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October 22, 2014
Sean Gill, PhD, has been described by colleagues as a rising star within the extracellular matrix, metalloproteinase, and lung biology communities. The American Society for Matrix Biology (ASMB) agrees, and has awarded Gill the 2014 ASMB Junior Investigator Award. This award is presented to a newly established, independent investigator who has already made a high-impact finding (or findings) and who shows much promise for continued accomplishments.
Gill is encouraged by the recognition, “To be selected as the recipient of the ASMB Junior Investigator Award by this distinguished group of scientists is a great honour. Furthermore, this acknowledgement provides a sense of encouragement and support for both my past studies as well as the research that is ongoing in my lab.”
Gill is a Lawson Health Research Institute scientist and assistant professor at Western University. Gill completed undergraduate, doctoral studies and post-doctoral fellowship work on lung development at Western. In 2006, Gill began work on a post-doctoral fellowship focused on lung injury and inflammation at the University of Washington (UW).
Lung injury is often made worse by out-of-control inflammation. While the right amount of inflammation protects the lungs from infection and helps with proper healing, excess inflammation can have severe consequences. These severe consequences can include death, but can also include chronically decreased lung function in patients, which leads to a decreased quality of life. One type of inflammatory cell, the macrophage, is known to be responsible for starting and stopping inflammation following injury.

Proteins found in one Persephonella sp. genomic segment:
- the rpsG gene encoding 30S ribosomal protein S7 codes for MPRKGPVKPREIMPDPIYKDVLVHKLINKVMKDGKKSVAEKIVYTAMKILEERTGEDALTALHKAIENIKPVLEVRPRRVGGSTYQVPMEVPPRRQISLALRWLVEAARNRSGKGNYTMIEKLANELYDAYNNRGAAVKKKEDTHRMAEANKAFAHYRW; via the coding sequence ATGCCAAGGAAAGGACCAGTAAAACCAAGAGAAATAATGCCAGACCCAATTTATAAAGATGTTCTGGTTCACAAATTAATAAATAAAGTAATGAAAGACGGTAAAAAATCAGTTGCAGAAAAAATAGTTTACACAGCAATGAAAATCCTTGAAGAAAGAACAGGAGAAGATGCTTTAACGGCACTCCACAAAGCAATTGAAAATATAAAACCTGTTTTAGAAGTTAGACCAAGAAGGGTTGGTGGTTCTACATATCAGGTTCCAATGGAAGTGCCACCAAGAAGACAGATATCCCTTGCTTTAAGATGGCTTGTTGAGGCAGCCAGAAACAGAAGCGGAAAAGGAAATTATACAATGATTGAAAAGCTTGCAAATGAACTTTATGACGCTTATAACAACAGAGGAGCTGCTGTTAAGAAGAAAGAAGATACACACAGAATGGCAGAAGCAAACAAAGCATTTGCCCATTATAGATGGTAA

Gill’s interest is in understanding how the macrophage stops inflammation following lung injury and specifically, what factors control how this cell functions. A group of enzymes, called metalloproteinases, and their inhibitors, called tissue inhibitors of metalloproteinases (TIMPs), are thought to be important regulators of macrophage function, and are the focus of Gill’s research. This work is important because by the time most patients are diagnosed with acute lung injury, they already have inflammation present in their lungs. These studies will help to understand how inflammation is regulated and turned off following acute lung injury and may provide information regarding possible therapeutic targets. These targets could potentially decrease mortality resulting from lung injury, and could also decrease the damage that occurs as a result of excessive inflammation improving recovery time and quality of life of patients.
During his five years at UW, Gill worked in the lab of Dr. William Parks, who was impressed with the initiative, curiosity, and collaborative nature of the young investigator. This led to Parks nominating Gill for the ASMB honour. As an awardee, Gill has been invited to present his research in October at the 2014 ASMB Biennial Meeting in Cleveland, Ohio.
“Our current focus is the expansion of our studies to include work with human cells and tissues. This would enable us to further examine the therapeutic potential of TIMPs in the setting of lung injury, which is the ultimate goal of our research,” explains Gill.
Gill is thankful to the members of his lab, both past and present, for their hard work as well as his collaborators for their ongoing support and help getting his lab set up and running quickly.
Sean Gill of Lawson wins the 2014 ASMB Junior Investigator Award.